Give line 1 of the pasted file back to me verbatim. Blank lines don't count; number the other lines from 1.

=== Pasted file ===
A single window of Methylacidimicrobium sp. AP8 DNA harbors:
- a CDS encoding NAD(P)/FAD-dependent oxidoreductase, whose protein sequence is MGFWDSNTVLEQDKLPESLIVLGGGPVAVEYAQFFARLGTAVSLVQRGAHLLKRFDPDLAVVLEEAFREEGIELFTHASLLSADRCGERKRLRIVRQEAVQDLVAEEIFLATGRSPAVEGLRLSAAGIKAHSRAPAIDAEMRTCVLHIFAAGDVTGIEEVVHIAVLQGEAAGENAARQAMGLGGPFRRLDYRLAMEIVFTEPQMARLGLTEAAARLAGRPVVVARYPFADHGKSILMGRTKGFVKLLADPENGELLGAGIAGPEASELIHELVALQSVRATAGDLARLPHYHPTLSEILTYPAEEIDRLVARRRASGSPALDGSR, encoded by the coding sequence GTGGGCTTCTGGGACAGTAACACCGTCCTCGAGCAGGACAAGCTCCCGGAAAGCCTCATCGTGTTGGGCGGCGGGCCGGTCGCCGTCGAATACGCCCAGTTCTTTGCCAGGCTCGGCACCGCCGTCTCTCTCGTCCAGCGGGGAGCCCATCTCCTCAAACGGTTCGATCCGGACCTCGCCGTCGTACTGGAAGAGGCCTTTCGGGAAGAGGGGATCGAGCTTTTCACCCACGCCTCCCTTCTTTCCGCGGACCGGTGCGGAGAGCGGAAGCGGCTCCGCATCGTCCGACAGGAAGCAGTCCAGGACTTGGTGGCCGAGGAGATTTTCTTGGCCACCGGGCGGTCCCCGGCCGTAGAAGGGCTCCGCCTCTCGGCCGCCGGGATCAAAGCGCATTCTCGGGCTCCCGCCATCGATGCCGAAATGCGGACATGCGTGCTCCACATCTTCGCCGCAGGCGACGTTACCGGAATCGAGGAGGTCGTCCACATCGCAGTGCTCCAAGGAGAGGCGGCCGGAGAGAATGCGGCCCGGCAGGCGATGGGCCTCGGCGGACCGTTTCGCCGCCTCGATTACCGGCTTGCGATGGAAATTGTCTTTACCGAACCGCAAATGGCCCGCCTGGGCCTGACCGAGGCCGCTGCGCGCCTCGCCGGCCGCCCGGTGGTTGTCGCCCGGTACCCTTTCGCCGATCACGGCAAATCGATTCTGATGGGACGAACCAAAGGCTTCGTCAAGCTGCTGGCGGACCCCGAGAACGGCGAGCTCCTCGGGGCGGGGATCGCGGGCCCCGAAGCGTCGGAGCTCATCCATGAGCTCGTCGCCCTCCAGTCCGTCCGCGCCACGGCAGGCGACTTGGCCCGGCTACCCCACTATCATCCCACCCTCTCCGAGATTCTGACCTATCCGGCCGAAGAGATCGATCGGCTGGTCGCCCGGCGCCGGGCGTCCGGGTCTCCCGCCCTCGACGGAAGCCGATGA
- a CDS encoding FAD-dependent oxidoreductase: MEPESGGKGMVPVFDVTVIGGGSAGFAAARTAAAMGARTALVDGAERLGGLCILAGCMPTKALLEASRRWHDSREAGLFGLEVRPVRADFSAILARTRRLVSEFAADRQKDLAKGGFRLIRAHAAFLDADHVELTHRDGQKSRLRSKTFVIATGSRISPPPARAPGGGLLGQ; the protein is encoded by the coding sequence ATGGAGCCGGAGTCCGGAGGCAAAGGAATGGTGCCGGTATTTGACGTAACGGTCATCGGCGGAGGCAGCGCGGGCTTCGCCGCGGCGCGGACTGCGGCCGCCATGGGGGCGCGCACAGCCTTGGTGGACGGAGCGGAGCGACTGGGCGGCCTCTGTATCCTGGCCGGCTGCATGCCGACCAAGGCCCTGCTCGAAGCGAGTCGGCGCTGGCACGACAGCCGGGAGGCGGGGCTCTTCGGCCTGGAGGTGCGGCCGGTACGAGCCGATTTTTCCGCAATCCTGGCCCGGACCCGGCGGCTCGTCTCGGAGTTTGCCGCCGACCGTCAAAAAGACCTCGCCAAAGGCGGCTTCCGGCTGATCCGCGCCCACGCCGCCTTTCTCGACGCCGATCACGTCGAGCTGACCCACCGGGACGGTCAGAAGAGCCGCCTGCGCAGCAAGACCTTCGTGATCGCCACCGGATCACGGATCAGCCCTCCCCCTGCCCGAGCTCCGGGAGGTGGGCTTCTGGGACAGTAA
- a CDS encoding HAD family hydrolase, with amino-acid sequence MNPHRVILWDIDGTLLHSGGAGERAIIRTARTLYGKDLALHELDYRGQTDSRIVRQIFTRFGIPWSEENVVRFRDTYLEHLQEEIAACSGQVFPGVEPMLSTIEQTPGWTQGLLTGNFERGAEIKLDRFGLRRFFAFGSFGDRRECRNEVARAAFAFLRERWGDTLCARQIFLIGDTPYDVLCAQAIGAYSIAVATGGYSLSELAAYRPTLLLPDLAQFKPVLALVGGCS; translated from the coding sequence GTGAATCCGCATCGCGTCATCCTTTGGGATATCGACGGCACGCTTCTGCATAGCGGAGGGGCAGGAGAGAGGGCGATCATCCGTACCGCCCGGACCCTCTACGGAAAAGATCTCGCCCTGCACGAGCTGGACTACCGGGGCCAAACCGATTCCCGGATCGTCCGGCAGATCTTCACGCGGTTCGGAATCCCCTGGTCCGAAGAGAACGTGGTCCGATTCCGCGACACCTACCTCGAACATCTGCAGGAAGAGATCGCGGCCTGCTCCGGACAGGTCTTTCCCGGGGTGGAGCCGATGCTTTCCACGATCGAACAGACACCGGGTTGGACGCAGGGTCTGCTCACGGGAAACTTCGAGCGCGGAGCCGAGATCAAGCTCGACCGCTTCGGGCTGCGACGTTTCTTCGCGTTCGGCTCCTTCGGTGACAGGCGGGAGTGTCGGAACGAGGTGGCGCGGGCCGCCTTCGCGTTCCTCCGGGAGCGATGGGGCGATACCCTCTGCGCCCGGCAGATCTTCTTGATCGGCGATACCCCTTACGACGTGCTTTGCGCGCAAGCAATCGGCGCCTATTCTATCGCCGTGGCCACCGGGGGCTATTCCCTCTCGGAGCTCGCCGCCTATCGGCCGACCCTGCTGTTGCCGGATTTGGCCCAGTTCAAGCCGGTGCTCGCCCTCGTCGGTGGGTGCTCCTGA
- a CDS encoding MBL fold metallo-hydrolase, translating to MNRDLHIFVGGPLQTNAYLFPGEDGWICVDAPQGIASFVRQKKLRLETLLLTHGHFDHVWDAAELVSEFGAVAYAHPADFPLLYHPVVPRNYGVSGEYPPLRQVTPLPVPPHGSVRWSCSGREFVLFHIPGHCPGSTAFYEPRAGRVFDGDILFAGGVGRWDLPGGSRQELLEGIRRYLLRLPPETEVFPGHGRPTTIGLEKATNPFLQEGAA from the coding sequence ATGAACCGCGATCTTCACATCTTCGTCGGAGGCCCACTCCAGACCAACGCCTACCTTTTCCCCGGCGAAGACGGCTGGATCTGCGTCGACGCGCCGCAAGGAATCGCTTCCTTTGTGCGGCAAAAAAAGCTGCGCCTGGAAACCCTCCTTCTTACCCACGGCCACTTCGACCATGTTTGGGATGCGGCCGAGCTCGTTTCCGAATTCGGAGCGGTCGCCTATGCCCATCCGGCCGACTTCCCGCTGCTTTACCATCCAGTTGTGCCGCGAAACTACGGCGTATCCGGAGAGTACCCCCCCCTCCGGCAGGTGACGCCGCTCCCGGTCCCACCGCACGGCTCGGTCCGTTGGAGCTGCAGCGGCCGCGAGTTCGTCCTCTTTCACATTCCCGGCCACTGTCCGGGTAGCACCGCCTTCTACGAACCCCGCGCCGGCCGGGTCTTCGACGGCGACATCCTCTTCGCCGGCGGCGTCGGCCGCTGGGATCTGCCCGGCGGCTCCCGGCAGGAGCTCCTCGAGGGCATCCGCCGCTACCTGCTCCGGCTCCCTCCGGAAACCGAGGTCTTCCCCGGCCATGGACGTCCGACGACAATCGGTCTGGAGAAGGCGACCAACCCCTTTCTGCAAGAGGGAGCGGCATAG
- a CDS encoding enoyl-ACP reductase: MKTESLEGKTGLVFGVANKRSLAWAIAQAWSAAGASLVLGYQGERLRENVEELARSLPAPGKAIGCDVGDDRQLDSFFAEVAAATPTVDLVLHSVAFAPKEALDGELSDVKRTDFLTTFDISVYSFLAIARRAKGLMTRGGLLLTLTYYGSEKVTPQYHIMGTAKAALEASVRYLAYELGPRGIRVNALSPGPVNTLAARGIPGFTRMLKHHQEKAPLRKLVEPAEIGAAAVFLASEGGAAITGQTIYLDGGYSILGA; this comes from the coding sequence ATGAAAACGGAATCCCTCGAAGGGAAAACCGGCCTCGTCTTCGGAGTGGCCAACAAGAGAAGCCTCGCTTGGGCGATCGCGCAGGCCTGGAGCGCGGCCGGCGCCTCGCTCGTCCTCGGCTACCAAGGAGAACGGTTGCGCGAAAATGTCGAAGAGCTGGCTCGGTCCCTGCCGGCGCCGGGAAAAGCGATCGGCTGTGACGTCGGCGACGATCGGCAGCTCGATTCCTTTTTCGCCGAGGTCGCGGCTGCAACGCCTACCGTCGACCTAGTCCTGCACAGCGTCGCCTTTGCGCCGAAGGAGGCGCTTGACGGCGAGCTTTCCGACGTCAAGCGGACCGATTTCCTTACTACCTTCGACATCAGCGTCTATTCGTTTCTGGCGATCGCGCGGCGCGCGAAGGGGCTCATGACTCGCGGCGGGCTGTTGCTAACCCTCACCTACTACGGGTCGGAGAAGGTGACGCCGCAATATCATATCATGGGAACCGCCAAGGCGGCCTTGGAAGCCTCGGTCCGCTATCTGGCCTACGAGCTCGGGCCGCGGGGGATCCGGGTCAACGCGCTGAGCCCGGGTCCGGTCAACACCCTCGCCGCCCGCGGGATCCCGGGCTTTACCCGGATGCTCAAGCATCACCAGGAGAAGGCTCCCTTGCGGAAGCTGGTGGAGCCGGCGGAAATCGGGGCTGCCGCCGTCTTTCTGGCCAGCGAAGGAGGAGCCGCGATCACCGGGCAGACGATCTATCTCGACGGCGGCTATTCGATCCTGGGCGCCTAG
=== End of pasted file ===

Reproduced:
A single window of Methylacidimicrobium sp. AP8 DNA harbors: